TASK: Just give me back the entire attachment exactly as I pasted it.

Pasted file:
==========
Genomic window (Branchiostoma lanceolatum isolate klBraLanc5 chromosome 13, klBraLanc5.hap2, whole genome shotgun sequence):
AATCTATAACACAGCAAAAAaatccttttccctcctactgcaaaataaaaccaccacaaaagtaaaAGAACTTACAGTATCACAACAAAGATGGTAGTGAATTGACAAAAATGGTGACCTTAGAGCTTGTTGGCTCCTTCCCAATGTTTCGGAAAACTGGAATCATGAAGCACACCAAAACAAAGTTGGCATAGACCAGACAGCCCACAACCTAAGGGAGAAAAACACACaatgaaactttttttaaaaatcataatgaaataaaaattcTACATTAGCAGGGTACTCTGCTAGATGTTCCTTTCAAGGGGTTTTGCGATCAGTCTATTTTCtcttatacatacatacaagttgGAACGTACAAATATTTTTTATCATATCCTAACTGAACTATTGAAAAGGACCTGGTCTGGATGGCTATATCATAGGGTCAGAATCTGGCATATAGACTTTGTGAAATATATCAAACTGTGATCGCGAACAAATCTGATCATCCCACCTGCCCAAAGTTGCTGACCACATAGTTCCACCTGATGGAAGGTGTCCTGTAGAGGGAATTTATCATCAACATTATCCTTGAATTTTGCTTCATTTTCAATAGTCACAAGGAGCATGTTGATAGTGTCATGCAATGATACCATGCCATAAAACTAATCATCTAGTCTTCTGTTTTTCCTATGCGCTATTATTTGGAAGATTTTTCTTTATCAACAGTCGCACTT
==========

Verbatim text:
Genomic window (Branchiostoma lanceolatum isolate klBraLanc5 chromosome 13, klBraLanc5.hap2, whole genome shotgun sequence):
AATCTATAACACAGCAAAAAaatccttttccctcctactgcaaaataaaaccaccacaaaagtaaaAGAACTTACAGTATCACAACAAAGATGGTAGTGAATTGACAAAAATGGTGACCTTAGAGCTTGTTGGCTCCTTCCCAATGTTTCGGAAAACTGGAATCATGAAGCACACCAAAACAAAGTTGGCATAGACCAGACAGCCCACAACCTAAGGGAGAAAAACACACaatgaaactttttttaaaaatcataatgaaataaaaattcTACATTAGCAGGGTACTCTGCTAGATGTTCCTTTCAAGGGGTTTTGCGATCAGTCTATTTTCtcttatacatacatacaagttgGAACGTACAAATATTTTTTATCATATCCTAACTGAACTATTGAAAAGGACCTGGTCTGGATGGCTATATCATAGGGTCAGAATCTGGCATATAGACTTTGTGAAATATATCAAACTGTGATCGCGAACAAATCTGATCATCCCACCTGCCCAAAGTTGCTGACCACATAGTTCCACCTGATGGAAGGTGTCCTGTAGAGGGAATTTATCATCAACATTATCCTTGAATTTTGCTTCATTTTCAATAGTCACAAGGAGCATGTTGATAGTGTCATGCAATGATACCATGCCATAAAACTAATCATCTAGTCTTCTGTTTTTCCTATGCGCTATTATTTGGAAGATTTTTCTTTATCAACAGTCGCACTT